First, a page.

Dare To Be Wild (PG)
The story of how Irish landscape designer Mary Reynolds came to win a gold medal at the 2002 Chelsea flower show is an inspiring account of overcoming the odds; unfortunately the film turns it into a drearily dull allotment of this Irish clichés and stereotypes film with a romance that has all the spark and allure of a wilted daffodil. (Odeon Birmingham, West Brom)
Doctor Strange (12A)
One of the Marvel Universe’s biggest box office hits, this sees Benedict Cumberbatch perfectly cast as Stephen Strange, a brilliant but arrogant and egotistical New York neurosurgeon who, his hands crippled in a car accident, sets off to Tibet in search of a mysterious order than he believes can heal him, eventually being taken in and mentored by the so called Ancient One (a shaven-headed Tilda Swinton) and her disciple, Mordo (Chiwetel Ejiofor) in the mystic arts. Initial skepticism quickly giving way to a driven desire to amass as much knowledge as possible, Strange’s first challenge comes when Kaecilius (Mads Mikkelsen), a disciple turned rogue who stole a forbidden spell, returns to destroy the three sanctums protecting this world, thereby allowing the dark dimension, ruled by Dormammu, to gain access and domination.
The occult arts are, of course, a licence to let the special effects run riot and the film doesn’t stint, characters creating warp holes with their special rings, both the Ancient One and Kaecilius using spells to make reality – as in the streets and buildings of New York – fold in on itself like some living kaleidoscopic Escher nightmare, everyone wielding mystical weapons and Strange, equipped with the Eye of Agamotto and his iconic sentient red cloak, able to move time back and forth.
However, as with all the Marvel Universe films, it’s about more than visual spectacle with the cast and screenplay bringing philosophical, psychological and emotional depth to proceedings, one scene in particular managing to be simultaneously funny, thrilling and dramatic, as Strange has to fight not only against those bent on destroying the world, but also his own insecurities and damaged sense of self-worth. Indeed, with his line in flippant humour, Cumberbatch’s Strange is cut from similar cloth to Tony Stark.
Unlike the comics, here Wong (Benedict Wong) is the keeper of the Ancient One’s library and protector of the Hong Kong sanctum as opposed to Strange’s valet, while the romantic interest is provided not by fellow mystic Clea, but by fellow surgeon Christine Palmer (Rachel McAdams), a name Marvel fans will recall from the short-lived Night Nurse and Nightcrawler comics. And while Ejiofor may feel somewhat underused this time round, his role as Strange’s nemesis in the comic, ensures he’ll have much more to do in the inevitable sequel while the obligatory end credit scenes reveal that, before then, Strange will be casting a spell over the upcoming Thor: Ragnorak. (Cineworld 5 Ways, NEC, Solihull; Empire Great Park; Odeon Birmingham, Broadway Plaza, West Brom; Reel; Showcase Walsall; Vue Star City)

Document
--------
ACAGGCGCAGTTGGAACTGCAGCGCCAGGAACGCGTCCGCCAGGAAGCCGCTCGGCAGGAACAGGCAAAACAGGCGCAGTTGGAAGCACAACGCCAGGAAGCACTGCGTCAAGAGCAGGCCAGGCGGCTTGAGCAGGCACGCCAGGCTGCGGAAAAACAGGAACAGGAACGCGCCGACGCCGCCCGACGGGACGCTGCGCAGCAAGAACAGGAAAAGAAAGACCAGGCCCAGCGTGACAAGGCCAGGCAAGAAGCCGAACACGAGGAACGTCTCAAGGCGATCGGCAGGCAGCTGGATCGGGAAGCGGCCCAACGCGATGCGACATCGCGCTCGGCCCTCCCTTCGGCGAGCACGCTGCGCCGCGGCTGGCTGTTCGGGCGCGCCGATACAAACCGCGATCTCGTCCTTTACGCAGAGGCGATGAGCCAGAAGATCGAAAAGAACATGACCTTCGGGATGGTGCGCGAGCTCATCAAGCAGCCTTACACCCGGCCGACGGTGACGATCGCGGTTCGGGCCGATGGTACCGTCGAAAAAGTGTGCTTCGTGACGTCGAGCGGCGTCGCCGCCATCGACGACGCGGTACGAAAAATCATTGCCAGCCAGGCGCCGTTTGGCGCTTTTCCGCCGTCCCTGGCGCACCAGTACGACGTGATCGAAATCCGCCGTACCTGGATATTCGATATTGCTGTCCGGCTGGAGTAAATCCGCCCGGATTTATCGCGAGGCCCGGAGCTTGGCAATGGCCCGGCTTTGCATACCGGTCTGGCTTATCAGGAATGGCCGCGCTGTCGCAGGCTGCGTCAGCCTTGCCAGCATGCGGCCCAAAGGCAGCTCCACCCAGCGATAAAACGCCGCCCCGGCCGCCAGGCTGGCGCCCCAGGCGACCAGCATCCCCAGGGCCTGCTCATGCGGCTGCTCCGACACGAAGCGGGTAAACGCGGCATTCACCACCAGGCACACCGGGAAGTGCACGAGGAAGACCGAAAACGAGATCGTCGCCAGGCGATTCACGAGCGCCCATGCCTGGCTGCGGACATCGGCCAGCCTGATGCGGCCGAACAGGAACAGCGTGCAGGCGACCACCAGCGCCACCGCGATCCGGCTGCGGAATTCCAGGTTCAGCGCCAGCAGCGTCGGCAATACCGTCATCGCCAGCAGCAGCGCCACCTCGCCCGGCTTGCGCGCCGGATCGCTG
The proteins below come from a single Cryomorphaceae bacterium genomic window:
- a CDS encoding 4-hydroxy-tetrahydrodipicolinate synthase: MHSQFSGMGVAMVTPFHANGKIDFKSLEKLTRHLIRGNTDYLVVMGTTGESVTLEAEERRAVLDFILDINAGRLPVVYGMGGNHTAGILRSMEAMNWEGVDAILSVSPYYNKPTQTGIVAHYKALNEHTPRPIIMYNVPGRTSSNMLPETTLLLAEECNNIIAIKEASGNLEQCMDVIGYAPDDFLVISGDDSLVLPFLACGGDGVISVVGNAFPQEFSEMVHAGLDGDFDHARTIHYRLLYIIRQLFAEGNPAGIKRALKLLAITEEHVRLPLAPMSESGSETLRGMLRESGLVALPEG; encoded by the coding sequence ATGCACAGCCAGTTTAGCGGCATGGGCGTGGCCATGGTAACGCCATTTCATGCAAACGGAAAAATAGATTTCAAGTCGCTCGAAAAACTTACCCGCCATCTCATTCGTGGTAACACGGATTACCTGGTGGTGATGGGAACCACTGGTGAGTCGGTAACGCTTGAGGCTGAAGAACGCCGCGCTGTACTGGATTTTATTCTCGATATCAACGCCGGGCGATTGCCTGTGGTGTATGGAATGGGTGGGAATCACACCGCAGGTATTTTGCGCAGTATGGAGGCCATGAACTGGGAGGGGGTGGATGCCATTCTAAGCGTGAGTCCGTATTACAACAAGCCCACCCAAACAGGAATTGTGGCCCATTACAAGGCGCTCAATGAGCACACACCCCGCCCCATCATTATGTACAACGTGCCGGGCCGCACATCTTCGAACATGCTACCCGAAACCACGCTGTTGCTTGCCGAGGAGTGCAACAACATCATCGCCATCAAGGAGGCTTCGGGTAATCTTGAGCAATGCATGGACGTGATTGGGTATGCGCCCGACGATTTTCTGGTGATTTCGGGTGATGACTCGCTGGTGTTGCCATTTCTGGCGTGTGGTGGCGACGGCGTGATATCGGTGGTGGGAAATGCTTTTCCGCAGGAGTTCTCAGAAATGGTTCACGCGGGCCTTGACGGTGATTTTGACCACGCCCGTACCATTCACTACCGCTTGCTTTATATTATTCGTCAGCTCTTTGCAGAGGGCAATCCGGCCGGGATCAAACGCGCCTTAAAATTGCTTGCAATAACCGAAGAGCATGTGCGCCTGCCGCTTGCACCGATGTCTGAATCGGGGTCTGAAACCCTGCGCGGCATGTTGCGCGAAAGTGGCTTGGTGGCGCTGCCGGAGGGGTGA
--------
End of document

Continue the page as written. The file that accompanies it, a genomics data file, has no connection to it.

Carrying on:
Fantastic Beasts and Where to Find Them (12A)
J.K. Rowling makes a dazzling screenwriting debut as, with David Yates directing, she returns to the wizarding world for the first of five films based around the Hogwarts textbook of the title written by magizoologist and former student Newt Scamander (a superb Eddie Redmayne).
Expelled from Hogwarts over an incident regarding one such beast, at that time regarded as dangerous and feared by the wizarding community, the freckle-faced, tweed-jacketed and slightly clumsy Newt arrives in Prohibition-era New York carrying a suitcase containing a whole menagerie of creatures that he is trying to keep safe. Unfortunately, a faulty lock sees one of them, a Niffler (a sort of cross between a mole and a duck billed platypus with a penchant for collecting shiny objects) escapes and Newt’s search to recover it leads him to cross paths with Jacob Kowalski (a charming Dan Fogler), a portly No-Maj (as Muggles are called in America) factory worker with dreams of opening a bakery, with whom he accidentally switched cases. Soon there’s even more beasts on the loose and Newt is arrested by Porpentina Goldstein (Katherine Waterston), a former aura with the Macusa (the US equivalent of the Ministry of Magic) trying to get back in its good books after an incident saw her demoted to clerical work.